Azalea Storytelling Festival coming to LaGrange this weekend

Published 5:00 am Thursday, March 5, 2020

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One of Georgia’s oldest story telling festivals will take over LaGrange for the 24th year again this weekend.

The Azalea Storytelling Festival promotes the art of storytelling by bringing nationally recognized artists together for a weekend full of storytelling concerts.

On Wednesday afternoon one featured performer, Bill Lepp, visited the Rotary Club to tell one of his stories.

The West Virginia native, is a five-time champion of the West Virginia Liar’s Contest. He told the audience a few lies in his story Wednesday afternoon about his time as a fifth grader in a town he created called Half Dollar, West Virginia.

The festival won’t begin until Friday but featured story tellers and festival members have been in the schools reading to children as a part of National Read Across America Week.

“This year I am especially excited,” said committee member Zachary Taylor. “This year will be our 24th year, but next year will be our silver anniversary, which is quite a big deal because a lot of storytelling festivals don’t make it to 25 years.”

This year’s storytelling festival will feature Michael Reno Harrell, Andy Offutt Irwin, Lepp, Kim Weitkamp and Carol Cain as the emcee.

“It’s an amazing thing,” Lepp said. “We go to festivals all over the country. A lot of festivals don’t have the same impact that the festival has had on this community.”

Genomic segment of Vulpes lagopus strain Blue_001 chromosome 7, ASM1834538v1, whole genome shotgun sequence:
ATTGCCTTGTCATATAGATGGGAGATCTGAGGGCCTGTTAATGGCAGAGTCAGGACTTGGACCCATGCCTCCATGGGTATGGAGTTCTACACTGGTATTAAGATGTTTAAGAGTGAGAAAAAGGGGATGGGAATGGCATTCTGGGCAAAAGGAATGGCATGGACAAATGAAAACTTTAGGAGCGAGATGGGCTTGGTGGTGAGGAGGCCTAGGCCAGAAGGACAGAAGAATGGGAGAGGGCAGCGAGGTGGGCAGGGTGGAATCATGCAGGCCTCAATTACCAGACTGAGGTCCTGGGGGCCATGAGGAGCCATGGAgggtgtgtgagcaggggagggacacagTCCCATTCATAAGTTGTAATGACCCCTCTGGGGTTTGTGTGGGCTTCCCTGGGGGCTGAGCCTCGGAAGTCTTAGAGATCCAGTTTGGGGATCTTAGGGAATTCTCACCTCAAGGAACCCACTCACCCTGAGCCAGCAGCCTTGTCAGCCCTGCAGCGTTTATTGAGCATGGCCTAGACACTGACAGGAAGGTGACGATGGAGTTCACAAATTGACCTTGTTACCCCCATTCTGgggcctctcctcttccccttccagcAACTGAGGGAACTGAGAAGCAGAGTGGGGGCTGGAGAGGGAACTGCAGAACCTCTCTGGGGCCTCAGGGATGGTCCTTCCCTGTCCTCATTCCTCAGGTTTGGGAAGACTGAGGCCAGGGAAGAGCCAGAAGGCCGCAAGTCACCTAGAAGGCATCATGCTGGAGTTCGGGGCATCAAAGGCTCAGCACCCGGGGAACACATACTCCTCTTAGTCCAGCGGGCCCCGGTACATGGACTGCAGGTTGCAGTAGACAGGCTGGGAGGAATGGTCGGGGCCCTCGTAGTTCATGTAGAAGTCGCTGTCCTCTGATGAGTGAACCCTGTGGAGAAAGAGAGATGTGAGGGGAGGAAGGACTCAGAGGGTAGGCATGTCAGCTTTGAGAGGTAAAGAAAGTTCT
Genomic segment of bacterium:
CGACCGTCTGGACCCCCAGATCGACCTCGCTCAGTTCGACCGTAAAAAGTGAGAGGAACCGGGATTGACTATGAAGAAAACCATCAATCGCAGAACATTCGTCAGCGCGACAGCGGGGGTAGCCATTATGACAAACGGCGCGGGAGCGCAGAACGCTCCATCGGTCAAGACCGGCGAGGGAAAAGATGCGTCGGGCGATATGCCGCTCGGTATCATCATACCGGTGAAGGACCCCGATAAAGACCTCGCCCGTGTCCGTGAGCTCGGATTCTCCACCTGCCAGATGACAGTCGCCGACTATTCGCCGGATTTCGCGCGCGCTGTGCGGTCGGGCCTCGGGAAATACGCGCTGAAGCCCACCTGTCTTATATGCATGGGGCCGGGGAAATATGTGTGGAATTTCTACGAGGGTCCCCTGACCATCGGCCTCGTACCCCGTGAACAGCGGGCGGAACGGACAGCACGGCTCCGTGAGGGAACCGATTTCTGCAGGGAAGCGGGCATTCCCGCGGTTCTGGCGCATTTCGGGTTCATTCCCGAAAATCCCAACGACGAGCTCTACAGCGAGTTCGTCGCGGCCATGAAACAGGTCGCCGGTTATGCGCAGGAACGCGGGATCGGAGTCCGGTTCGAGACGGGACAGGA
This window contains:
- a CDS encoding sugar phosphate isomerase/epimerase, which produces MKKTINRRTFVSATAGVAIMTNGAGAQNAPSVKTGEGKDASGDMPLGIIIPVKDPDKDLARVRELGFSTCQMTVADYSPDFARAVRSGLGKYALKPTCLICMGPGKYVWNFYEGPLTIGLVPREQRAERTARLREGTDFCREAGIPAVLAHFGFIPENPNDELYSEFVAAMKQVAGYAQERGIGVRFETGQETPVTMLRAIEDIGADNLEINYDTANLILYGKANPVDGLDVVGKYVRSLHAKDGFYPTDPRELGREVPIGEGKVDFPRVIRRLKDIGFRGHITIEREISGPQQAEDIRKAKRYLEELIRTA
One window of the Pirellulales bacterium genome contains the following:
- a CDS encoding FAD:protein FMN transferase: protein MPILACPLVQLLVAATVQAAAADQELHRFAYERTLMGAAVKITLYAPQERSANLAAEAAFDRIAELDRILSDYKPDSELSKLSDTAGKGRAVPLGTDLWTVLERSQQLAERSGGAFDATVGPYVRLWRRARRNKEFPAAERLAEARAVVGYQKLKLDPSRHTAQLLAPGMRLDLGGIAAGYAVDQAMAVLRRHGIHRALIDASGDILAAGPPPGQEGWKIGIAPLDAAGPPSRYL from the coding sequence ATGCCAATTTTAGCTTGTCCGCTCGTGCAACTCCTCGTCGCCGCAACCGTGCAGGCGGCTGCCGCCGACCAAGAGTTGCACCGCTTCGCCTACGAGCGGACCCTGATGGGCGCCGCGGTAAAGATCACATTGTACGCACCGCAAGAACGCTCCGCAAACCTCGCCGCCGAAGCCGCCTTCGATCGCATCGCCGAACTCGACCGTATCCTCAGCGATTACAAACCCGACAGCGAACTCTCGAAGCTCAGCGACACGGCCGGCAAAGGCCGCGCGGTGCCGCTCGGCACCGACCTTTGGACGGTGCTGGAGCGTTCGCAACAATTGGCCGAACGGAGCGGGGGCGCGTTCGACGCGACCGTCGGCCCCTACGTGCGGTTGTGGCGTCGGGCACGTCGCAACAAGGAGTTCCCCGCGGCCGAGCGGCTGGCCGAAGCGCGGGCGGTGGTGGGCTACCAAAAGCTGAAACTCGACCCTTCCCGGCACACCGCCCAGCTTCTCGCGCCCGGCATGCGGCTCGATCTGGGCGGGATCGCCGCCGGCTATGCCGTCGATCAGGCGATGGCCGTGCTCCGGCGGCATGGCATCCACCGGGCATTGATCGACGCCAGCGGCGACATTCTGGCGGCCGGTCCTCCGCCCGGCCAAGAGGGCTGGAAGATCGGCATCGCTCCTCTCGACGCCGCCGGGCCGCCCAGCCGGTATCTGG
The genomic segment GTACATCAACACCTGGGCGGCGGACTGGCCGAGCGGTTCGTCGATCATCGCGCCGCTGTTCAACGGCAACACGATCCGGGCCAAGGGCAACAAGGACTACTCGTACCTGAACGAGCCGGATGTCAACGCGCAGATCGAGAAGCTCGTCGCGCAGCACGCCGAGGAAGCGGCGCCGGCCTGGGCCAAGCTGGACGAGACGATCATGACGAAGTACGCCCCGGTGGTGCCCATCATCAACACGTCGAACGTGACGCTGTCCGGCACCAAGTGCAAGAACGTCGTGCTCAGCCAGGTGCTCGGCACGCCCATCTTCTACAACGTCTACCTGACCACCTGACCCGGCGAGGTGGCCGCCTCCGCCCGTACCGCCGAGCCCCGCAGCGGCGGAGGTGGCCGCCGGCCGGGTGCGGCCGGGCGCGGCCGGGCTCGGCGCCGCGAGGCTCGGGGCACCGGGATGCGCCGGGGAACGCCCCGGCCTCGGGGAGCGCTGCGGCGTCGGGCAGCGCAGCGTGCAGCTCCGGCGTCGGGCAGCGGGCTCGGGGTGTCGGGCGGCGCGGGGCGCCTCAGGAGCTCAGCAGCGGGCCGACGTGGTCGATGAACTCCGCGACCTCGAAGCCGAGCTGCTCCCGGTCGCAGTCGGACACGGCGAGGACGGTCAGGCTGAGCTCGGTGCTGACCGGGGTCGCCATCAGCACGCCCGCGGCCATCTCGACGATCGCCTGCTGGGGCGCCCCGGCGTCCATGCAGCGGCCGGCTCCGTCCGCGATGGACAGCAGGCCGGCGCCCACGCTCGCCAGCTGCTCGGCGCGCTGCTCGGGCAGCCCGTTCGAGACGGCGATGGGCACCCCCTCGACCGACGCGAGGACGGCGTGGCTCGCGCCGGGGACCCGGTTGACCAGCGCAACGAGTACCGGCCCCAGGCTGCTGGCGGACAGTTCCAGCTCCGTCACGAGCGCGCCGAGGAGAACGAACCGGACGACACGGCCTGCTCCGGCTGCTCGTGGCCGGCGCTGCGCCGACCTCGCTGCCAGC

Lepp said that the festival brings in visitors from more than half the country.

“Every year, people come from all over to come to this festival and stay in your hotels, shop at your businesses, buy your food and throw their cigarette butts on your streets,” Lepp joked. “This is a wonderful festival and if you’ve never been to it, please do come this year. It’s certainly something this city should be proud of.”

The festival will begin Friday at 7:30 p.m. at LaGrange College’s Callaway Auditorium. It will continue throughout the weekend on both Saturday and Sunday with shows all day.

“The community should come because it is terribly entertaining,” Taylor said. “It is just outrageously entertaining. It is a good family event and a lot of people think story telling is just for kids, but as demonstrated today, it’s kind of actually of an adult activity.”

Taylor said he loves how much the festival supports the community.

“It is just a wonderful group of people of storytellers,” Taylor said. “We look forward to seeing the tellers as they come, and a couple of years later they always come back and remember who are.”

Tickets are available for purchase at